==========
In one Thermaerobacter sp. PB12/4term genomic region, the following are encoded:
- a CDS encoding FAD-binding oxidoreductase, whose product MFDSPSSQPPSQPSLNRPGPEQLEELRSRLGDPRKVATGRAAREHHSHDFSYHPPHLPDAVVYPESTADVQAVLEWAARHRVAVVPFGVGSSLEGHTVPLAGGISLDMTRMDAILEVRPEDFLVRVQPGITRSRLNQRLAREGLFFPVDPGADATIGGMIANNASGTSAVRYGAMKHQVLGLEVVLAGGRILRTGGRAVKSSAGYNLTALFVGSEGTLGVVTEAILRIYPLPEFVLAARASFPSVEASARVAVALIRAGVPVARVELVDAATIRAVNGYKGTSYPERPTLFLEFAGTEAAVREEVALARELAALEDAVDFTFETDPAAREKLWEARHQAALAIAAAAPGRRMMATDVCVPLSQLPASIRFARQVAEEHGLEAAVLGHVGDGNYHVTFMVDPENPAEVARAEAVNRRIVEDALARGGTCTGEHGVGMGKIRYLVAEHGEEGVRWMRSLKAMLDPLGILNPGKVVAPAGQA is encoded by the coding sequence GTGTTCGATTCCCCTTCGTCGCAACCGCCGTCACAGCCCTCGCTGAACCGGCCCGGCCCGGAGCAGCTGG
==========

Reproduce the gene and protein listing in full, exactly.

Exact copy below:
In one Thermaerobacter sp. PB12/4term genomic region, the following are encoded:
- a CDS encoding FAD-binding oxidoreductase, whose product MFDSPSSQPPSQPSLNRPGPEQLEELRSRLGDPRKVATGRAAREHHSHDFSYHPPHLPDAVVYPESTADVQAVLEWAARHRVAVVPFGVGSSLEGHTVPLAGGISLDMTRMDAILEVRPEDFLVRVQPGITRSRLNQRLAREGLFFPVDPGADATIGGMIANNASGTSAVRYGAMKHQVLGLEVVLAGGRILRTGGRAVKSSAGYNLTALFVGSEGTLGVVTEAILRIYPLPEFVLAARASFPSVEASARVAVALIRAGVPVARVELVDAATIRAVNGYKGTSYPERPTLFLEFAGTEAAVREEVALARELAALEDAVDFTFETDPAAREKLWEARHQAALAIAAAAPGRRMMATDVCVPLSQLPASIRFARQVAEEHGLEAAVLGHVGDGNYHVTFMVDPENPAEVARAEAVNRRIVEDALARGGTCTGEHGVGMGKIRYLVAEHGEEGVRWMRSLKAMLDPLGILNPGKVVAPAGQA is encoded by the coding sequence GTGTTCGATTCCCCTTCGTCGCAACCGCCGTCACAGCCCTCGCTGAACCGGCCCGGCCCGGAGCAGCTGG